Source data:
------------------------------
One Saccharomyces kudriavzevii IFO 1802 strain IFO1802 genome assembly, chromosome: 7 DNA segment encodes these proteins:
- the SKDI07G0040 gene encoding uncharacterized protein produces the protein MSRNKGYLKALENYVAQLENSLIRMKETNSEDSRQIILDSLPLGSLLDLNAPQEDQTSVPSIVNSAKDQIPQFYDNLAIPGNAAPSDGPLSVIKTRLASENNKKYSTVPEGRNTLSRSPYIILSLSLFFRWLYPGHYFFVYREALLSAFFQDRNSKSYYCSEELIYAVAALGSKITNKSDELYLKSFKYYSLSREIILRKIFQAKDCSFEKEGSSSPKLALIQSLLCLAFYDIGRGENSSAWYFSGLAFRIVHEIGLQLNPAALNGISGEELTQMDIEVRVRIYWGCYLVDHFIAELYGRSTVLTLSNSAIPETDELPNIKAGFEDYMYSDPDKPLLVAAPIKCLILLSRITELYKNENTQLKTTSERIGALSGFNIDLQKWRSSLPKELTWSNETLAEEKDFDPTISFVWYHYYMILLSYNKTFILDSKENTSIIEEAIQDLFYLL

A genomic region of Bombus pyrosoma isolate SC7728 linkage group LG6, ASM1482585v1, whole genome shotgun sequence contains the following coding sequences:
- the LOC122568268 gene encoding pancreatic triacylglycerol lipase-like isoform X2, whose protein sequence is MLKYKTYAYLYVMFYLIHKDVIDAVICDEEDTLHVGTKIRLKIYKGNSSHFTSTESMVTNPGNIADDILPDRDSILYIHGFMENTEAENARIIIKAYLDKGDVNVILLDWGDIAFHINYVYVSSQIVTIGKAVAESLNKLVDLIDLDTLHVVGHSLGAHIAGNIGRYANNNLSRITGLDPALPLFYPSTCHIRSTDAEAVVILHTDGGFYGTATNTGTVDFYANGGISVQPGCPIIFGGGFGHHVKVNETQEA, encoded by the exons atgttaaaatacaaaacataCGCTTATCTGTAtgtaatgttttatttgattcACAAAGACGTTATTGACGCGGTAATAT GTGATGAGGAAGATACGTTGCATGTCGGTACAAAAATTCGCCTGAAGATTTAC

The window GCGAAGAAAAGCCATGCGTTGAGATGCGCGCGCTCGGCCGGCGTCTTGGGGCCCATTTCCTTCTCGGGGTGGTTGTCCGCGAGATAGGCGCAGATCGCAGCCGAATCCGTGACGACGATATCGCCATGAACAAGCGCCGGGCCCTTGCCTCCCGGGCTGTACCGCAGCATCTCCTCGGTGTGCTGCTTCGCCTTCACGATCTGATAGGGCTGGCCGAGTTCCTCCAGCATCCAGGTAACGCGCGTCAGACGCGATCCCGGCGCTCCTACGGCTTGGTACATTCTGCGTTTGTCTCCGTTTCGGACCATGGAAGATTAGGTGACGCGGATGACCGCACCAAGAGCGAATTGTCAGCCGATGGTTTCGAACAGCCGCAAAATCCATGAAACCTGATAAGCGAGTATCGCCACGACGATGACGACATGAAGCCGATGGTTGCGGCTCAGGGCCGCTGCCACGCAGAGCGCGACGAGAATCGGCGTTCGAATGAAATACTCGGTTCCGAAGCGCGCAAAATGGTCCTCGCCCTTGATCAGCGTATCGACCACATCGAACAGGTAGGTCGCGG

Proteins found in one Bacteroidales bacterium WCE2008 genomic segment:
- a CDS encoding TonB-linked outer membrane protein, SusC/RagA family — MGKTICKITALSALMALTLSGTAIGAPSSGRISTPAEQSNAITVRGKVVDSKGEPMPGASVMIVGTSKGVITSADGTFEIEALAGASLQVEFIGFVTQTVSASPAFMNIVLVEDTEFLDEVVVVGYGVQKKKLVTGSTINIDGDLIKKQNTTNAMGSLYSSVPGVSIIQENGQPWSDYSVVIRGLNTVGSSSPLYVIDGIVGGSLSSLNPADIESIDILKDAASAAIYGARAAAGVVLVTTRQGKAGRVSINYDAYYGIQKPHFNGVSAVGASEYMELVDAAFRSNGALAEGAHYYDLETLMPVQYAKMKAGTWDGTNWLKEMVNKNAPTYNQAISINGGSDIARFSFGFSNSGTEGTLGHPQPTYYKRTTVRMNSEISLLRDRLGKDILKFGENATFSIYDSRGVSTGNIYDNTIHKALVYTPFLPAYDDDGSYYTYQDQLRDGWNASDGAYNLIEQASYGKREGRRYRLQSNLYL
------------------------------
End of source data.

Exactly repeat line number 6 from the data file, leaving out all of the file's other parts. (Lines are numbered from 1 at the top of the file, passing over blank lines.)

Proteins found in one Bacteroidales bacterium WCE2008 genomic segment: